LOS ANGELES (CBSLA) – Los Angeles County Sheriff Alex Villanueva Tuesday publicly defended his reinstatement of a deputy who was fired two years ago over allegations of domestic abuse.
Villanueva defended the move at a Los Angeles County Board of Supervisors meeting in which the board passed a motion reprimanding Villanueva for reinstating Deputy Sheriff Caren Carl Mandoyan and challenging him to reconsider, according to the Los Angeles Times.
In 2016, Deputy Sheriff Caren Carl Mandoyan was fired by then-Sheriff Jim McConnell after a fellow deputy alleged Mandoyan grabbed her by the neck, tried to break into her home twice, sent her harassing text messages and admitted to listening to her conversations, according to the Los Angeles Times. A county appeals board heard evidence in the case and upheld Mandoyan’s dismissal.
Mandoyan was never criminally charged in the case.
The motion calls for the county’s five supervisors to send a joint letter to Villanueva expressing their concern and asking the sheriff to reconsider the reinstatement. It also directs county counsel to examine the procedures the supervisors can take in navigating conflicts with the sheriff.
Villanueva Tuesday argued that there were a half-dozen similar cases that he planned to share with the board behind closed doors.
“When you hear the details of the cases, you’re going to have a change of mind,” the sheriff told the supervisors.
Despite his firing, Mandoyan played a key role in Villanueva’s election campaign last year in which he narrowly defeated McConnell. Mandoyan allegedly helped convince deputies to rally behind Villanueva, the Times reports. He even served as Villanueva’s driver during the campaign and appeared on-stage at his swearing-in ceremony in December.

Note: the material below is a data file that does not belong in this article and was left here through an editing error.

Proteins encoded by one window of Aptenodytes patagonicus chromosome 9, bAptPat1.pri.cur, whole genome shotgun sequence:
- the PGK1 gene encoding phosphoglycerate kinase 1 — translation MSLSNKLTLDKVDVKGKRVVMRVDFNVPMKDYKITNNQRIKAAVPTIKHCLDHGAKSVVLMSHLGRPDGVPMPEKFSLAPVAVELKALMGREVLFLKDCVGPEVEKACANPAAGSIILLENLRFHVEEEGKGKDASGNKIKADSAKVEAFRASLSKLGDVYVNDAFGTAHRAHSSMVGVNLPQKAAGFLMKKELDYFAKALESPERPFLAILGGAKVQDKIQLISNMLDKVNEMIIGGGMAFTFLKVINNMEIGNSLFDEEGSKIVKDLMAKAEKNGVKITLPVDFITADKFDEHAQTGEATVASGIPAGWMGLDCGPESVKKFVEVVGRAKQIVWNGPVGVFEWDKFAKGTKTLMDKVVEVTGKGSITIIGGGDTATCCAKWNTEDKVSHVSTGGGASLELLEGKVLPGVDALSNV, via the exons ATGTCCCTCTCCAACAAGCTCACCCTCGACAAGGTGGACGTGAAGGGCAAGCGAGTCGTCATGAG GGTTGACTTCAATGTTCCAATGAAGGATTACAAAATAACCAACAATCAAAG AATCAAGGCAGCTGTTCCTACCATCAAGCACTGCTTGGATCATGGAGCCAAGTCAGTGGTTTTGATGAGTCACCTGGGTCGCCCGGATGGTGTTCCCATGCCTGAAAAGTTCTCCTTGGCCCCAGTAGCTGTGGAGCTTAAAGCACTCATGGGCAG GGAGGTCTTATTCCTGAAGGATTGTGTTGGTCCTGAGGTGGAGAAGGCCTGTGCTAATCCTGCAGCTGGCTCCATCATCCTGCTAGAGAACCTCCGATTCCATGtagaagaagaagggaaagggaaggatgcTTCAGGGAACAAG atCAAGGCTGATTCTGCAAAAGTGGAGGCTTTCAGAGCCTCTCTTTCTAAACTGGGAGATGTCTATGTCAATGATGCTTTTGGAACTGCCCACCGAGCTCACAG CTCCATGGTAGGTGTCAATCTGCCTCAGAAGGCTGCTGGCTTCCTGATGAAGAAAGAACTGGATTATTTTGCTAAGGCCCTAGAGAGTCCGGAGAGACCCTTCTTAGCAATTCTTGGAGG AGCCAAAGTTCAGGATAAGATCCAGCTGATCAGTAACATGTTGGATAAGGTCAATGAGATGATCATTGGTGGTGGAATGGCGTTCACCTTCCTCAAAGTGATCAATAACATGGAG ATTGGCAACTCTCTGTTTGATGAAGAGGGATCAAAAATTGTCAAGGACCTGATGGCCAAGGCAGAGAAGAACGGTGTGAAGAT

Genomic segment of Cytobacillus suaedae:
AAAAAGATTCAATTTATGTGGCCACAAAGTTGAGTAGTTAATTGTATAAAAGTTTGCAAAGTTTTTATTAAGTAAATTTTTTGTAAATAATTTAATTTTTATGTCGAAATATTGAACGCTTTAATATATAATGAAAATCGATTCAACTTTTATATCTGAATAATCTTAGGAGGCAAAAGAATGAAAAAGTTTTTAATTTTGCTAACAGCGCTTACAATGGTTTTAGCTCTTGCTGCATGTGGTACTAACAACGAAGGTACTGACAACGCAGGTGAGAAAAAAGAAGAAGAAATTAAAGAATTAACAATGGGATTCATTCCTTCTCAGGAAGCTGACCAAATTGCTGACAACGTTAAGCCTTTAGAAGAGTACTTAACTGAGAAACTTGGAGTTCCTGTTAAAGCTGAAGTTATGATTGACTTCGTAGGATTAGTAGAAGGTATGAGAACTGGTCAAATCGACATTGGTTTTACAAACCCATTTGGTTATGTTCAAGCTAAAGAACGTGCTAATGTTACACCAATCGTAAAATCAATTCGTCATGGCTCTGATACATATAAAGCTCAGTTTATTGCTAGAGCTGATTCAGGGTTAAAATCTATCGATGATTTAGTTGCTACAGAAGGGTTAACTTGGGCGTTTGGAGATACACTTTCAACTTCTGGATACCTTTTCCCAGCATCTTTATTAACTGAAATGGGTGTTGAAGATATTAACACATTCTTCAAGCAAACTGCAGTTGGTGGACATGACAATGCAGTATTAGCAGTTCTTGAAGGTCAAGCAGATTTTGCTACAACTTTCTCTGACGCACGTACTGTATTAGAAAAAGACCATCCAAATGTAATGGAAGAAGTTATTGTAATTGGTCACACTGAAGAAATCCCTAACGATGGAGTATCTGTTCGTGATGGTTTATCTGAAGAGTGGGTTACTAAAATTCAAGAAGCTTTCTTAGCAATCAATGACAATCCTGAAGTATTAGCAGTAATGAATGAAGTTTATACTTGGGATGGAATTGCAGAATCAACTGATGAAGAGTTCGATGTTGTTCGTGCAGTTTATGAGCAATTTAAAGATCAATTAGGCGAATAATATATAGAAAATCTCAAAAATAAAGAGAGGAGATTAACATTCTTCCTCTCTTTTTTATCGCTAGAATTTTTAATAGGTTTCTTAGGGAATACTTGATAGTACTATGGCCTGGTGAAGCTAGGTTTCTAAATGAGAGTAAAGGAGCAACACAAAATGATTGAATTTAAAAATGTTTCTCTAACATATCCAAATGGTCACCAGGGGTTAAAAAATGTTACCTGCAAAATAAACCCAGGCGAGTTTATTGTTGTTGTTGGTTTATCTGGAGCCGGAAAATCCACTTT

Speaking before the Sheriff Civilian Oversight Commission last week, Villanueva questioned the credibility of the accuser, saying the fact that she waited nearly a year to report her claims and her decision to quit the department just before she was about to testify were “big warning signs.”
Villanueva Tuesday said those comments were misrepresented, but insisted that the facts did not support an allegation of domestic violence, going so far as to object to the board using the term victim.
“We could safely call her a complainant,” Villanueva said.
Supervisor Sheila Kuehl was critical of the sheriff.
“It seemed like your own attitude was … if they don’t speak up, how serious can it be?” Kuehl told him Tuesday. “I’m really worried and concerned about the message that is being sent … what it means for women in your department … what it means about women in our jails.”
Villanueva countered, “I do care about the victims of domestic violence and I will do everything in my power to make sure that their voices are heard” and perpetrators brought to justice.
However, he alleged that the Civil Service Commission has ignored “a mountain of (exculpatory) evidence” in some cases. Citing a six-fold increase in terminations, Villanueva said it had been “politically expedient to have a high body count” related to deputy misconduct during Sheriff Jim McDonnell’s tenure.
The motion was mostly symbolic. The board has little direct control over Villanueva.
“The reinstatement and the reasoning for it sends a disturbing message that a crime victim should not be believed based on the timing of the allegations and one person’s doubt about his or her credibility,” Kuehl wrote in her motion.
(© Copyright 2018 CBS Broadcasting Inc. All Rights Reserved. City News Service contributed to this report.)